The big news surrounding the filing of 2020 campaign finance reports concerns the office of governor – both present and future.
With Democrat Gov. John Bel Edwards term-limited, several candidates could jockey their way into succeeding him. The best gauge of that comes from the amount of money picked up three years out, because you have to start early to win this one. (Edwards’ out-of-nowhere win in 2015 being very much the historical exception; he didn’t start raising money in earnest until two years out). Money doesn’t determine elections, but it does demonstrate breadth of support and faith in that candidacy. It won’t tell you who will win, but can tell you who can.
If several hundred thousand dollars raised in 2020, the candidate will be a serious contender in 2023. A couple of hundred thousand means that one could turn into a serious threat, but will have to pick up the pace. Below that, chances are pretty much zero unless you’re a big name in politics already and/or you can fund yourself approaching eight figures.
By these metrics, two contenders stand out. Republican Lt. Gov. Billy Nungesser raised over $800,000 to end the year approaching $1.5 million, although half a million came from his own pocket in the form of a loan. Donors reflect a number of long-time GOP activists, long-retired Democrat former officeholders, a smattering of elected Republicans, and one Democrat in the Legislature, state Rep. Denise Marcelle.
However, Republican Atty. Gen. Jeff Landry pulled in $1.2 million to finish the year at over $2 million. He had fewer elected officials and party activists and no obvious Democrats in office giving to him. These patterns seem consistent with the belief that Nungesser represents old-school politics in Louisiana that revolves around personalities and power bases connected to government and politics while Landry appeals to more of an ideological and private sector base.
While GOP state Sen. Sharon Hewitt has indicated some interest in a promotion, her fundraising totals don’t suggest she would get beyond her current post. At well under $200,000 with just over that in the bank, her mostly come from companies or political action committees. This works well for obtaining a third term in the Senate, but doesn’t show much in the way of broad support for the state’s top job.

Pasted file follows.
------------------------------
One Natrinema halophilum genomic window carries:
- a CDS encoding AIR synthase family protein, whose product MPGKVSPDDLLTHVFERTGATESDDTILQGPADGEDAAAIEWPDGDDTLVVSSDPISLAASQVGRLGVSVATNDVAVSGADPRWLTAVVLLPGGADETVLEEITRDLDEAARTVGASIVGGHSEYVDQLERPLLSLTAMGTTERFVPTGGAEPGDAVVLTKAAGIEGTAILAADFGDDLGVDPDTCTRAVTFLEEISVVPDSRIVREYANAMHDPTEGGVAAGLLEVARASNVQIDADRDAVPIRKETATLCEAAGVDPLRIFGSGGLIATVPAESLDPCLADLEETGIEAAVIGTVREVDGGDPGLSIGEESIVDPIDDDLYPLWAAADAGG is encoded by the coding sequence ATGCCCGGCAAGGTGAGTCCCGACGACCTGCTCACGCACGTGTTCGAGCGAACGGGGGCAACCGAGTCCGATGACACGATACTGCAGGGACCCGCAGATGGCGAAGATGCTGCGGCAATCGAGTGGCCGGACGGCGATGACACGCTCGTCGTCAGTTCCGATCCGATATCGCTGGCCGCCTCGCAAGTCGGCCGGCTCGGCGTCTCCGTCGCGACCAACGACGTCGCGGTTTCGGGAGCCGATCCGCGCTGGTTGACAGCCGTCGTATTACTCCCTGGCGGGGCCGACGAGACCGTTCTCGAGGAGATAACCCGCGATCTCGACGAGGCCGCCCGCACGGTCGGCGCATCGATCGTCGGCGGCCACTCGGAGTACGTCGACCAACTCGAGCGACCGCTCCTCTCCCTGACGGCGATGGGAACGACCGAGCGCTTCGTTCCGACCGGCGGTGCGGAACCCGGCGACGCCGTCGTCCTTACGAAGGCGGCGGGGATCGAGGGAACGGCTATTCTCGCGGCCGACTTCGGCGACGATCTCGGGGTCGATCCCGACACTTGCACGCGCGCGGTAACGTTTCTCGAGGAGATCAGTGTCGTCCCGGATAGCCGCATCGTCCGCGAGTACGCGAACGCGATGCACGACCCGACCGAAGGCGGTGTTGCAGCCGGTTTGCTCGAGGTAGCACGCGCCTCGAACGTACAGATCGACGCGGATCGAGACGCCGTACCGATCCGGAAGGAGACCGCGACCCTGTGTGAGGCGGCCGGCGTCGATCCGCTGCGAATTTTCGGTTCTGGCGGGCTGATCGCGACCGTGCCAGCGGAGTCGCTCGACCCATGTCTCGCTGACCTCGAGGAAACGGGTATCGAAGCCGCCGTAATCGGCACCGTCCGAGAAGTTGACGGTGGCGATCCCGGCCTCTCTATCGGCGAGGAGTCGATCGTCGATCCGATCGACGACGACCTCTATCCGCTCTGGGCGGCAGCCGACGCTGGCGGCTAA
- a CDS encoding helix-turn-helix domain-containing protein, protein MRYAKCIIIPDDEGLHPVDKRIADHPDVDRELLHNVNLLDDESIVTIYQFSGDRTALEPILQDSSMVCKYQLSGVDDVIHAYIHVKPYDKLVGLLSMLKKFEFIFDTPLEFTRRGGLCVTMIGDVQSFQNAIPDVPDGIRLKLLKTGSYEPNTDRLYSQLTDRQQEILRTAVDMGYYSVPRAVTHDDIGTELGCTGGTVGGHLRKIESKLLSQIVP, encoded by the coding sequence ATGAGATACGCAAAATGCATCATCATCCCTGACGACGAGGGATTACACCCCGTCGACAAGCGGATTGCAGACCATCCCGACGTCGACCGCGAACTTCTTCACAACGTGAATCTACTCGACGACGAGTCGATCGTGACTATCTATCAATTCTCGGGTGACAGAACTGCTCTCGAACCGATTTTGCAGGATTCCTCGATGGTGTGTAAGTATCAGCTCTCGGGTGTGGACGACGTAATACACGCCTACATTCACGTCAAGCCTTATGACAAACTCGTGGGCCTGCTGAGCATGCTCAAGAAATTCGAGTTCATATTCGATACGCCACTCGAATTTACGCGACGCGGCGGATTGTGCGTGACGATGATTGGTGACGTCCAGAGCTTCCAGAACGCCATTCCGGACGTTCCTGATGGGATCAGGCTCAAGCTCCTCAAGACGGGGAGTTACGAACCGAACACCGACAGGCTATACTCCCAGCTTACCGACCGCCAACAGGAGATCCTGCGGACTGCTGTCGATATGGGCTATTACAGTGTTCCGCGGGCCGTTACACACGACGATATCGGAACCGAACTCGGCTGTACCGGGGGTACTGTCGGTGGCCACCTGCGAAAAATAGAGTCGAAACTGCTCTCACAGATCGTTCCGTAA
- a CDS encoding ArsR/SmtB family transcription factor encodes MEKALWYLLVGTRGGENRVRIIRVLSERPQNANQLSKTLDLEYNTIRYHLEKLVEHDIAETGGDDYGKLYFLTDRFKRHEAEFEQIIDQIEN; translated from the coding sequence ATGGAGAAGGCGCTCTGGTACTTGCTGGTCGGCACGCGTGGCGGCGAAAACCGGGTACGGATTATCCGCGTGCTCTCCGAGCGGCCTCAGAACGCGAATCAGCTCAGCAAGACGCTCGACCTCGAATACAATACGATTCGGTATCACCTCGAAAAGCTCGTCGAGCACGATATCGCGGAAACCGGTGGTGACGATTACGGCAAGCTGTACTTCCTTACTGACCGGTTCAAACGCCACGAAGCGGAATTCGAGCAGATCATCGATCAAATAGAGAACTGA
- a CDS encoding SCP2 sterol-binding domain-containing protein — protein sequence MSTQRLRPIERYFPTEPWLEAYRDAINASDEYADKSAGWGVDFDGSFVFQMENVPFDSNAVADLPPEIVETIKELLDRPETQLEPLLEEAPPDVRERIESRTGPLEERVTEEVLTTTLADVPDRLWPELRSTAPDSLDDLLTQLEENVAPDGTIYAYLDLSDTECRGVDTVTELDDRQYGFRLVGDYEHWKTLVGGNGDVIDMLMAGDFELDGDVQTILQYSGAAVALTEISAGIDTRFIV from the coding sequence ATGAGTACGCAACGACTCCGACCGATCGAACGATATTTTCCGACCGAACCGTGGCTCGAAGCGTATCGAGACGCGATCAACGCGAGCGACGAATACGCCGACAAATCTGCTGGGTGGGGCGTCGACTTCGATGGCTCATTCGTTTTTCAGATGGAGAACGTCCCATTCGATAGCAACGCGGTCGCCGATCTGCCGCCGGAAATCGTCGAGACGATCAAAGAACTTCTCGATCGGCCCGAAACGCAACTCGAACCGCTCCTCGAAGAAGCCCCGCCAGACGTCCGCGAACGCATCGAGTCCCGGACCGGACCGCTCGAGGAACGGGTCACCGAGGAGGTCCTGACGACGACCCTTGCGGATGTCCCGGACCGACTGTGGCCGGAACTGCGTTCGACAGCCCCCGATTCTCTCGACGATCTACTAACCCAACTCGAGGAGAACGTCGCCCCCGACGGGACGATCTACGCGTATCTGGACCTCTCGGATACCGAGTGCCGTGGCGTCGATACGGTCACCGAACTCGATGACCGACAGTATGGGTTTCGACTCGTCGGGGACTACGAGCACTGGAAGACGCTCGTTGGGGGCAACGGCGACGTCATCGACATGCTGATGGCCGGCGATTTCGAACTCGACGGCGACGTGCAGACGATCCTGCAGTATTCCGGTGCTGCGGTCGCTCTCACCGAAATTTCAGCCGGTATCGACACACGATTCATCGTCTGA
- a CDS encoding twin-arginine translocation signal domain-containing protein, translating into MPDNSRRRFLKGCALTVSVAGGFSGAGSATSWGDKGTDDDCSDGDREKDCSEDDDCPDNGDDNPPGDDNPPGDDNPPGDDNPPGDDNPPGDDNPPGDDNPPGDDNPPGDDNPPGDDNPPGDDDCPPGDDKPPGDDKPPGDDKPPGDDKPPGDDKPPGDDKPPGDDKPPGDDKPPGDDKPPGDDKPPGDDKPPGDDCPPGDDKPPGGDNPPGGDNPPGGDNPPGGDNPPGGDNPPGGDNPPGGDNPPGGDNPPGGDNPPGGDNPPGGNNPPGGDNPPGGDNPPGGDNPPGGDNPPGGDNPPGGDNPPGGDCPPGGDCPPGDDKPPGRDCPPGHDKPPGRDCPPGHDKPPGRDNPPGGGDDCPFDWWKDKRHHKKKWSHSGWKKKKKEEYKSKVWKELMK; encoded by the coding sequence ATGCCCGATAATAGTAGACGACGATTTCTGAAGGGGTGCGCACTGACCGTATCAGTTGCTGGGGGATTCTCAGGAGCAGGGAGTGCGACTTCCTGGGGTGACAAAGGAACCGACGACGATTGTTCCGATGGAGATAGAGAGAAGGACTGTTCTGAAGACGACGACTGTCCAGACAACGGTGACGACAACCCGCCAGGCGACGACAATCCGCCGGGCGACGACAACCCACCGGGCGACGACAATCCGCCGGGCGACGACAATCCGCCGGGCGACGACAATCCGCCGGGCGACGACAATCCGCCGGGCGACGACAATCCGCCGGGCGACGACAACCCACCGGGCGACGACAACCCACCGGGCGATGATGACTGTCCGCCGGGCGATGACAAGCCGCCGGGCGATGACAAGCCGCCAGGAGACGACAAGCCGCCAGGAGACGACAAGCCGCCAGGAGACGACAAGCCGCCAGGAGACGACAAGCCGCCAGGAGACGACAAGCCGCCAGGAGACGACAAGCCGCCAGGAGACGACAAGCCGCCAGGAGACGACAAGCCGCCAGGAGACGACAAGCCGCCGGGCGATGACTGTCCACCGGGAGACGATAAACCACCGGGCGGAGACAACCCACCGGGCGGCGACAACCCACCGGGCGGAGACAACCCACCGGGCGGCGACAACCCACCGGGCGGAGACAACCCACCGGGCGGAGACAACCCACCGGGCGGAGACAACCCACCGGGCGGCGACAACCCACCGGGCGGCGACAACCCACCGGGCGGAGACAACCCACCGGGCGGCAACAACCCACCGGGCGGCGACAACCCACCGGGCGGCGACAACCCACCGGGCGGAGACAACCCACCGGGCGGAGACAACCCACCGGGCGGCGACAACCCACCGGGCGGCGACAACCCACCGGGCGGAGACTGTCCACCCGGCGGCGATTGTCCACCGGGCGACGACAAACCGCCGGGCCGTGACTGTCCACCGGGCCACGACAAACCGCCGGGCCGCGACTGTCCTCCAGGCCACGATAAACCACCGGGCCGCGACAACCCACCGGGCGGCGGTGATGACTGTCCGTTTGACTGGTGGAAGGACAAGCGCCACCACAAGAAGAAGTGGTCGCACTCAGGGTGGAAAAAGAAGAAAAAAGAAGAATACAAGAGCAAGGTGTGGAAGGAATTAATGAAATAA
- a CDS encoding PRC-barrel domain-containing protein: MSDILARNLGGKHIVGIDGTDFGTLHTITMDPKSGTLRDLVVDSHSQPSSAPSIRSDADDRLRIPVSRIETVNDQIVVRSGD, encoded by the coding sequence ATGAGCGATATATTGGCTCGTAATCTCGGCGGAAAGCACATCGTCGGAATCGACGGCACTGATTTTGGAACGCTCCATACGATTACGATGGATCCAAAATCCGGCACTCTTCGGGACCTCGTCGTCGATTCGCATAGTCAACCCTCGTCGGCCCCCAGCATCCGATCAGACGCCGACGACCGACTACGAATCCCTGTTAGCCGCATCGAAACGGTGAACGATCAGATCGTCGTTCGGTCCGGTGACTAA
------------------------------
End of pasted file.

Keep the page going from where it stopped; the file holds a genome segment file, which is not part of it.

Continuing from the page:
Of other statewide officers, they took in less than Hewitt and only Republicans Treasurer John Schroder and Agriculture Commissioner Mike Strain had more on hand than her. (For the record, the statewide officeholders all listed their reports as pertaining to their present jobs. Hewitt termed her for an “undecided major office,” which would match her current spot.)
Another heavy hitter thought to have interest in the governorship, GOP Rep. Garret Graves, hasn’t started a state campaign account. At the end of 2020 he had $2 million in the bank in his federal account, which by state law can’t go towards explicit campaigning for a state office. However, he has the option of allies starting a PAC, then donating from his federal account to it and hope they spend on behalf of his candidacy.
But perhaps most interestingly, Edwards hardly did anything, collecting just $40,000 – most of that refunds – after spending a record eight-figures to stay barely in office, leaving him just $70,000 on hand after spending down a lot of his carryover balance. This likely signals that Edwards has no intention of doing what many have speculated, challenging Republican Sen. John Kennedy in 2022.
Edwards can use these monies in a federal campaign, and could raise a million or two from national Democrats if he up and declared this instant. Yet on the 2022 calendar for them Louisiana might make the top dozen contests if he did, so they won’t go all outdoors to help him. Plus, Kennedy sits on $5.7 million in his federal account after having raked in $3 million last year. Edwards would need another eight-figure spending spree to have any chance against Kennedy, and unless he kept his foot on the fundraising gas pedal he won’t get there. He’s not going to get there, which strongly shows he’ll pass on it.
That absence may confound predictions for 2022, but 2023 looks unchanged. Nungesser will serve as the Democrats placeholder with party leaders trying to discourage any quality Democrat from entering the contest, and Nungesser hoping to hold onto traditional power bases. Landry will corral much of the conservative base and voters wanting to see large-scale changes in the way the state does business. There might be room for another Republican eschewing a populist approach and more mandarin in origin – akin to current Edwards Commissioner of Administration Jay Dardenne – but Landry’s ideological base and Nungesser’s good-old-boy orientation don’t leave a lot of room. The governor’s race may end up, for all intents and purposes, as an unprecedented two-up, all GOP affair.